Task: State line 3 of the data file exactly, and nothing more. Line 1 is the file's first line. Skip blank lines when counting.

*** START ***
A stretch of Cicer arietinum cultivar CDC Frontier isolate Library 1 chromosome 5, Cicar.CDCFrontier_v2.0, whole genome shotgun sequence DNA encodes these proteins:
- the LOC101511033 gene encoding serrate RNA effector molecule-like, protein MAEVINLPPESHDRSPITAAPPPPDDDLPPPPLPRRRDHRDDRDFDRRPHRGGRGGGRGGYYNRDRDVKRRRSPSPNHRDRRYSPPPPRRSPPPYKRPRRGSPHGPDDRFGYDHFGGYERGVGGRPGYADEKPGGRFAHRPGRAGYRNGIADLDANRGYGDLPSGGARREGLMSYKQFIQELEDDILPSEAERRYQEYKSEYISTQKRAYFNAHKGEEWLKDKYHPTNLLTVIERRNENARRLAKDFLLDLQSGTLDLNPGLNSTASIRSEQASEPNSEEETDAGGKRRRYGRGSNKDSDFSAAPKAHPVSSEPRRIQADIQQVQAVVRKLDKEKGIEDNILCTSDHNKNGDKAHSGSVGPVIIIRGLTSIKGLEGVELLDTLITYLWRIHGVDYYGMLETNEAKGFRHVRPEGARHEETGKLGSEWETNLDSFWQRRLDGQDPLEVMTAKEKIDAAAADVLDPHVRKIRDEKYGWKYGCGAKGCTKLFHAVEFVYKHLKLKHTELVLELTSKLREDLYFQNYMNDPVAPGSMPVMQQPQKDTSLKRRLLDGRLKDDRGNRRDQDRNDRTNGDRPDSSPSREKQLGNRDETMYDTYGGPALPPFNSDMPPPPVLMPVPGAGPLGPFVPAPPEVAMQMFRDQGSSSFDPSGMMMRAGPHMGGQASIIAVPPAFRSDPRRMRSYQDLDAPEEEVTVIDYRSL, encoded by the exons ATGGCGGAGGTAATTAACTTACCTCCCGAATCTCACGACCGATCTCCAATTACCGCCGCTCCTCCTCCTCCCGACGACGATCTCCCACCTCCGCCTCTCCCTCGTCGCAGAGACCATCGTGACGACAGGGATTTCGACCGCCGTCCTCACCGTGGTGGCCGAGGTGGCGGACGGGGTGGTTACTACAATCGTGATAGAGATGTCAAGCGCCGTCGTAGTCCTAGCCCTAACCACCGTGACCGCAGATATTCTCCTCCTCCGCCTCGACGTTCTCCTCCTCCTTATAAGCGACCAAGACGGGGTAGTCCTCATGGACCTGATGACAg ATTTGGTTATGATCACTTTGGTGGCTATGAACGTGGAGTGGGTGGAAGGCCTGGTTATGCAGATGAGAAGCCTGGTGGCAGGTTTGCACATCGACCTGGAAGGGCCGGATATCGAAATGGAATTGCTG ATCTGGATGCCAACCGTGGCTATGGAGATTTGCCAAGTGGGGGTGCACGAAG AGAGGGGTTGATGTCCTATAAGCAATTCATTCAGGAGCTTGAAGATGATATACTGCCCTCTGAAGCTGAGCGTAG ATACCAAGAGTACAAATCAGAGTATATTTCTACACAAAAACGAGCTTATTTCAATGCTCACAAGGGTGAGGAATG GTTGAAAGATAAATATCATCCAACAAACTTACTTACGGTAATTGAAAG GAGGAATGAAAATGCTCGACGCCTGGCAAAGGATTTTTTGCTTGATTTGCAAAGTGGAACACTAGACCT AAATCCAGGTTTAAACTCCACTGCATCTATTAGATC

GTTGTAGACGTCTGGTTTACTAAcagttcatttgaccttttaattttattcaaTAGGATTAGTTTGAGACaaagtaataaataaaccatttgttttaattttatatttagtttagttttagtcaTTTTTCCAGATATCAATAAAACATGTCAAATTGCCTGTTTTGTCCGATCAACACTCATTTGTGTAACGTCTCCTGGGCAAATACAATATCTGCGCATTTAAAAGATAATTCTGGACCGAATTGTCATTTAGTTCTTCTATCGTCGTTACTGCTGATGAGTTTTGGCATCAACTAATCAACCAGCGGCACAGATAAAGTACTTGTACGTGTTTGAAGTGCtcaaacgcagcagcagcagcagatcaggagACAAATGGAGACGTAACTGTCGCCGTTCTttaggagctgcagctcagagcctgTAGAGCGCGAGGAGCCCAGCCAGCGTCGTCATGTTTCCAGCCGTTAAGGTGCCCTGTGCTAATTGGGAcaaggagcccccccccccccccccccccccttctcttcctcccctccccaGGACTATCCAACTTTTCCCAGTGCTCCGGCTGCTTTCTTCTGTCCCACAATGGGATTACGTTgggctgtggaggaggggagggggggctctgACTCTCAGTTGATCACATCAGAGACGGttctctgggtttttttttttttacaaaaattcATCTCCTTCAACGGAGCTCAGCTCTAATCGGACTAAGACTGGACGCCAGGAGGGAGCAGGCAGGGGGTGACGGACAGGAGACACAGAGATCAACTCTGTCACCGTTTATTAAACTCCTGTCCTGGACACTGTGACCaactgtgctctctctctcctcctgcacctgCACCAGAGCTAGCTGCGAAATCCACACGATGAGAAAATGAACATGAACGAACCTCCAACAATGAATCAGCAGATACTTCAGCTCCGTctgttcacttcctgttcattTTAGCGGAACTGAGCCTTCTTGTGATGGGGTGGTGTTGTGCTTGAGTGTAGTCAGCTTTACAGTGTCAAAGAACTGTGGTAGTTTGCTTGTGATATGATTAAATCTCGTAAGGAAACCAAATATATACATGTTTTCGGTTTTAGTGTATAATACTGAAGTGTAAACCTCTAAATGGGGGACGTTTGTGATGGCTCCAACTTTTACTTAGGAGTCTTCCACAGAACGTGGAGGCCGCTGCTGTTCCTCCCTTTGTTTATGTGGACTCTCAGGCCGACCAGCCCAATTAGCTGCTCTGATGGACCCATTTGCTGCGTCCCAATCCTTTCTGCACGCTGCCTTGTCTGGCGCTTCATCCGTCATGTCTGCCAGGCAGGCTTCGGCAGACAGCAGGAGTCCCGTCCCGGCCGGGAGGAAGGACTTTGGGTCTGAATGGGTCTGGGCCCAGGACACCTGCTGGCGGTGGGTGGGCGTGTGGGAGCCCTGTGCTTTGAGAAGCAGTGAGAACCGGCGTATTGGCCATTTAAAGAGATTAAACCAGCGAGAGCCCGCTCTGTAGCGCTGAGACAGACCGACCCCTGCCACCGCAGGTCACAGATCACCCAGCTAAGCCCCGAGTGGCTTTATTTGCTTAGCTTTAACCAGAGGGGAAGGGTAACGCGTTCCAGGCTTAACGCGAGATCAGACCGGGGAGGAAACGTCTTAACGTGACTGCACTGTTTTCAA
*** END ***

GTTGTAGACGTCTGGTTTACTAAcagttcatttgaccttttaattttattcaaTAGGATTAGTTTGAGACaaagtaataaataaaccatttgttttaattttatatttagtttagttttagtcaTTTTTCCAGATATCAATAAAACATGTCAAATTGCCTGTTTTGTCCGATCAACACTCATTTGTGTAACGTCTCCTGGGCAAATACAATATCTGCGCATTTAAAAGATAATTCTGGACCGAATTGTCATTTAGTTCTTCTATCGTCGTTACTGCTGATGAGTTTTGGCATCAACTAATCAACCAGCGGCACAGATAAAGTACTTGTACGTGTTTGAAGTGCtcaaacgcagcagcagcagcagatcaggagACAAATGGAGACGTAACTGTCGCCGTTCTttaggagctgcagctcagagcctgTAGAGCGCGAGGAGCCCAGCCAGCGTCGTCATGTTTCCAGCCGTTAAGGTGCCCTGTGCTAATTGGGAcaaggagcccccccccccccccccccccccttctcttcctcccctccccaGGACTATCCAACTTTTCCCAGTGCTCCGGCTGCTTTCTTCTGTCCCACAATGGGATTACGTTgggctgtggaggaggggagggggggctctgACTCTCAGTTGATCACATCAGAGACGGttctctgggtttttttttttttacaaaaattcATCTCCTTCAACGGAGCTCAGCTCTAATCGGACTAAGACTGGACGCCAGGAGGGAGCAGGCAGGGGGTGACGGACAGGAGACACAGAGATCAACTCTGTCACCGTTTATTAAACTCCTGTCCTGGACACTGTGACCaactgtgctctctctctcctcctgcacctgCACCAGAGCTAGCTGCGAAATCCACACGATGAGAAAATGAACATGAACGAACCTCCAACAATGAATCAGCAGATACTTCAGCTCCGTctgttcacttcctgttcattTTAGCGGAACTGAGCCTTCTTGTGATGGGGTGGTGTTGTGCTTGAGTGTAGTCAGCTTTACAGTGTCAAAGAACTGTGGTAGTTTGCTTGTGATATGATTAAATCTCGTAAGGAAACCAAATATATACATGTTTTCGGTTTTAGTGTATAATACTGAAGTGTAAACCTCTAAATGGGGGACGTTTGTGATGGCTCCAACTTTTACTTAGGAGTCTTCCACAGAACGTGGAGGCCGCTGCTGTTCCTCCCTTTGTTTATGTGGACTCTCAGGCCGACCAGCCCAATTAGCTGCTCTGATGGACCCATTTGCTGCGTCCCAATCCTTTCTGCACGCTGCCTTGTCTGGCGCTTCATCCGTCATGTCTGCCAGGCAGGCTTCGGCAGACAGCAGGAGTCCCGTCCCGGCCGGGAGGAAGGACTTTGGGTCTGAATGGGTCTGGGCCCAGGACACCTGCTGGCGGTGGGTGGGCGTGTGGGAGCCCTGTGCTTTGAGAAGCAGTGAGAACCGGCGTATTGGCCATTTAAAGAGATTAAACCAGCGAGAGCCCGCTCTGTAGCGCTGAGACAGACCGACCCCTGCCACCGCAGGTCACAGATCACCCAGCTAAGCCCCGAGTGGCTTTATTTGCTTAGCTTTAACCAGAGGGGAAGGGTAACGCGTTCCAGGCTTAACGCGAGATCAGACCGGGGAGGAAACGTCTTAACGTGACTGCACTGTTTTCAA